Aims. The goal of this work is to investigate Jupiter’s growth by focusing on the amount of heavy elements accreted by the planet, and to compare this with recent structure models of Jupiter.

Methods. Our model assumes an initial core growth dominated by pebble accretion, and a second growth phase that is characterised by a moderate accretion of both planetesimals and gas. The third phase is dominated by runaway gas accretion during which the planet becomes detached from the disc. The second and third phases were computed in detail, considering two different prescriptions for the planetesimal accretion and fits from hydrodynamical studies to compute the gas accretion in the detached phase.

Results. In order for Jupiter to consist of ~20–40 $M_{\oplus}$ of heavy elements as suggested by structure models, we find that Jupiter’s formation location is preferably at an orbital distance of $1 \leq a \leq 10$ au once the accretion of planetesimals dominates. We find that Jupiter could accrete between ~1 and ~15 $M_{\oplus}$ of heavy elements during runaway gas accretion, depending on the assumed initial surface density of planetesimals and the prescription used to estimate the heavy-element accretion during the final stage of the planetary formation. This would yield an envelope metallicity of ~0.5 to ~3 times solar. By computing the solid (heavy-element) accretion during the detached phase, we infer a planetary mass-metallicity ($M_P - M_Z$) relation of $M_Z \sim M_P\frac{2}{5}$, when a gap in the planetesimal disc is created, and of $M_Z \sim M_P\frac{1}{6}$ without a planetesimal gap.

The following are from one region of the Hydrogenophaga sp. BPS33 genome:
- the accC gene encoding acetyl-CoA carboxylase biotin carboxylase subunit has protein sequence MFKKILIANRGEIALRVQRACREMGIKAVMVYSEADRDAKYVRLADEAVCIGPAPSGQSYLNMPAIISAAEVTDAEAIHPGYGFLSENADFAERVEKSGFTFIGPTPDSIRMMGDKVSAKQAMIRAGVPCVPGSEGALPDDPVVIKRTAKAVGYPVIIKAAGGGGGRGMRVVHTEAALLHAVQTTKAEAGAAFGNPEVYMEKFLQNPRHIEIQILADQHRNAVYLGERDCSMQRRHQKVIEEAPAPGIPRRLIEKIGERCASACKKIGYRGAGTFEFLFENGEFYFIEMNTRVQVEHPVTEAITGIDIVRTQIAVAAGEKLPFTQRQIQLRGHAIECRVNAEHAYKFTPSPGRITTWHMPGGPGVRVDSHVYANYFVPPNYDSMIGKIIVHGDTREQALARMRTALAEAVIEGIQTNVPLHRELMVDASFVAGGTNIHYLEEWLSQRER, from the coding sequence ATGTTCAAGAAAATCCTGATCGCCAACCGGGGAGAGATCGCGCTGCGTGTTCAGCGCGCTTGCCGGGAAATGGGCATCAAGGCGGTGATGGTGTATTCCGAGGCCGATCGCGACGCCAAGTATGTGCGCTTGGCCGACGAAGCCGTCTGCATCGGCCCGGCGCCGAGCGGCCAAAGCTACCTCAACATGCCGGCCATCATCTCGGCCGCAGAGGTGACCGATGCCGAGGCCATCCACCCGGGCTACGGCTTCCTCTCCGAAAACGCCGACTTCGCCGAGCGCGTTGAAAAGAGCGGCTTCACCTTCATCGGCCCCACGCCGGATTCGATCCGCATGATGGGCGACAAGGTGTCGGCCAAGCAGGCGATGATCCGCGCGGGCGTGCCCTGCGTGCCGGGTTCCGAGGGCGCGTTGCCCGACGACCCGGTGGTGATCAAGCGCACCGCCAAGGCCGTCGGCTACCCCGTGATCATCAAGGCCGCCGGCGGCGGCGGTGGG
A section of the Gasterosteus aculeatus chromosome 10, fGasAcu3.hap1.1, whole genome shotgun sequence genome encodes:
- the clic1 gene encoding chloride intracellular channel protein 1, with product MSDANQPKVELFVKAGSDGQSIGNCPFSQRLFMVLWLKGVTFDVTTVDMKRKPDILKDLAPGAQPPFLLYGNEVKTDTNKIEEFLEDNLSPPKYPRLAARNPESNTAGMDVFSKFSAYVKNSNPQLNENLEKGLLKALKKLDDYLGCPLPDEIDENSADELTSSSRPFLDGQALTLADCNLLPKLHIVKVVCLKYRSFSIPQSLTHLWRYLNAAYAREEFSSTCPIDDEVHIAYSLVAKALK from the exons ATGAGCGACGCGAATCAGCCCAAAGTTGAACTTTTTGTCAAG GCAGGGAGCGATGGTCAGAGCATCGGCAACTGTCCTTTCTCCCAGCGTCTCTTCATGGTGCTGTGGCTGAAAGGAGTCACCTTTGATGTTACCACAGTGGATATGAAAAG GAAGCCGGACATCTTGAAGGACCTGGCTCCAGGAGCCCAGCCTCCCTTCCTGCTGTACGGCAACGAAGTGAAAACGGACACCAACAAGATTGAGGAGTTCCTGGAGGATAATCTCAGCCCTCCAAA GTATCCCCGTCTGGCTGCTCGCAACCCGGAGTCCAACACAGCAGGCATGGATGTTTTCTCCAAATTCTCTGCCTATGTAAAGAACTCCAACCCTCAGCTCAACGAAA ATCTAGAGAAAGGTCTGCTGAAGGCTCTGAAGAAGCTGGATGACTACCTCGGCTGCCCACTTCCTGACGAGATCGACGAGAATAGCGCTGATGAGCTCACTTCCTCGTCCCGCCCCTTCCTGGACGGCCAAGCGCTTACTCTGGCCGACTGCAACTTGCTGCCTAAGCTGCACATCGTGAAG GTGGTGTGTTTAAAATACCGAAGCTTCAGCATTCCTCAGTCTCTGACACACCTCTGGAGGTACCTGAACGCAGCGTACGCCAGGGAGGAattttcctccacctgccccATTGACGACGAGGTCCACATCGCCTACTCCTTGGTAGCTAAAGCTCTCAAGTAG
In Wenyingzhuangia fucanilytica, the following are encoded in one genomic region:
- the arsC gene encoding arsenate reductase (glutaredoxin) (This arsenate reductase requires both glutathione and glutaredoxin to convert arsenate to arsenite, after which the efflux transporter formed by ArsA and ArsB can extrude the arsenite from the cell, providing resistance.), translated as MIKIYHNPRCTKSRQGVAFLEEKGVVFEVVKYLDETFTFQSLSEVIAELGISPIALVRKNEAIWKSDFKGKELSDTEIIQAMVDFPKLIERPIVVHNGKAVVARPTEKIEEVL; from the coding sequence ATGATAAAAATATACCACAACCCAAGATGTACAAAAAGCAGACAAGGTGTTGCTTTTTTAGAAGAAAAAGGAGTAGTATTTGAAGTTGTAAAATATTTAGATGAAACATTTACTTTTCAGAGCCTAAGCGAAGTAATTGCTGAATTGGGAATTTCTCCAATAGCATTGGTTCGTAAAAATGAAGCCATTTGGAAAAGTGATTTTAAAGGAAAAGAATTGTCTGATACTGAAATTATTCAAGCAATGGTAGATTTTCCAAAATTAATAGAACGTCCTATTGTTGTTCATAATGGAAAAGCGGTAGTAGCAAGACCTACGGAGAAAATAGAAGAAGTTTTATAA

Conclusions. Our hybrid pebble-planetesimal model can account for Jupiter’s bulk and atmospheric enrichment. The high bulk metallicity inferred for many giant exoplanets is difficult to explain from standard formation models. This might suggest a migration history for such highly enriched giant exoplanets and/or giant impacts after the disc’s dispersal.